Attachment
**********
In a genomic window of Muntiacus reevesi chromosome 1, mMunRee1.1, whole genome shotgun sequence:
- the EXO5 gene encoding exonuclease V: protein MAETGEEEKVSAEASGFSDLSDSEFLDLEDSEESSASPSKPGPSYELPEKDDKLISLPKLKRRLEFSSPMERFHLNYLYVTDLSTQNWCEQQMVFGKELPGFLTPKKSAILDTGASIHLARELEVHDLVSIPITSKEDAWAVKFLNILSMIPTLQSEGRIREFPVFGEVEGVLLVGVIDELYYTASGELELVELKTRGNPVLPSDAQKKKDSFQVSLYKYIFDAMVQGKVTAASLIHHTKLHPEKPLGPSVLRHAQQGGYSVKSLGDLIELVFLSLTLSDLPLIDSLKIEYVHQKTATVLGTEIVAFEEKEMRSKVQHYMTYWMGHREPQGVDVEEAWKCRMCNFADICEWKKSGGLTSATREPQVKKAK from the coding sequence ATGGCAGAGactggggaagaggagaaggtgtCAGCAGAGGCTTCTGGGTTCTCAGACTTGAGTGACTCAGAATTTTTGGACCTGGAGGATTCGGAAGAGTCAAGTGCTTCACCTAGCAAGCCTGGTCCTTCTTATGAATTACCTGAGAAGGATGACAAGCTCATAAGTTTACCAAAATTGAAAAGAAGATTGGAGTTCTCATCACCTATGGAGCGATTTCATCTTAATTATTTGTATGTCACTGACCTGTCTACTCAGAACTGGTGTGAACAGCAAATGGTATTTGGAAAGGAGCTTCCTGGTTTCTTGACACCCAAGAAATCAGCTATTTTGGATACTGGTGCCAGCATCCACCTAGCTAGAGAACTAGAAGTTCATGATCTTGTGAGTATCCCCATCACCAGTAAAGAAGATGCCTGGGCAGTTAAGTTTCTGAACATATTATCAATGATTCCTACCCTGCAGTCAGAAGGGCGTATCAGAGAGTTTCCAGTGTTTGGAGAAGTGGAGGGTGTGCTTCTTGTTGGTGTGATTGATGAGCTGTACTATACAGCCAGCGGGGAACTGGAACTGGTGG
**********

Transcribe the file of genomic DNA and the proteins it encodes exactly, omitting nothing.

In a genomic window of Muntiacus reevesi chromosome 1, mMunRee1.1, whole genome shotgun sequence:
- the EXO5 gene encoding exonuclease V: protein MAETGEEEKVSAEASGFSDLSDSEFLDLEDSEESSASPSKPGPSYELPEKDDKLISLPKLKRRLEFSSPMERFHLNYLYVTDLSTQNWCEQQMVFGKELPGFLTPKKSAILDTGASIHLARELEVHDLVSIPITSKEDAWAVKFLNILSMIPTLQSEGRIREFPVFGEVEGVLLVGVIDELYYTASGELELVELKTRGNPVLPSDAQKKKDSFQVSLYKYIFDAMVQGKVTAASLIHHTKLHPEKPLGPSVLRHAQQGGYSVKSLGDLIELVFLSLTLSDLPLIDSLKIEYVHQKTATVLGTEIVAFEEKEMRSKVQHYMTYWMGHREPQGVDVEEAWKCRMCNFADICEWKKSGGLTSATREPQVKKAK from the coding sequence ATGGCAGAGactggggaagaggagaaggtgtCAGCAGAGGCTTCTGGGTTCTCAGACTTGAGTGACTCAGAATTTTTGGACCTGGAGGATTCGGAAGAGTCAAGTGCTTCACCTAGCAAGCCTGGTCCTTCTTATGAATTACCTGAGAAGGATGACAAGCTCATAAGTTTACCAAAATTGAAAAGAAGATTGGAGTTCTCATCACCTATGGAGCGATTTCATCTTAATTATTTGTATGTCACTGACCTGTCTACTCAGAACTGGTGTGAACAGCAAATGGTATTTGGAAAGGAGCTTCCTGGTTTCTTGACACCCAAGAAATCAGCTATTTTGGATACTGGTGCCAGCATCCACCTAGCTAGAGAACTAGAAGTTCATGATCTTGTGAGTATCCCCATCACCAGTAAAGAAGATGCCTGGGCAGTTAAGTTTCTGAACATATTATCAATGATTCCTACCCTGCAGTCAGAAGGGCGTATCAGAGAGTTTCCAGTGTTTGGAGAAGTGGAGGGTGTGCTTCTTGTTGGTGTGATTGATGAGCTGTACTATACAGCCAGCGGGGAACTGGAACTGGTGG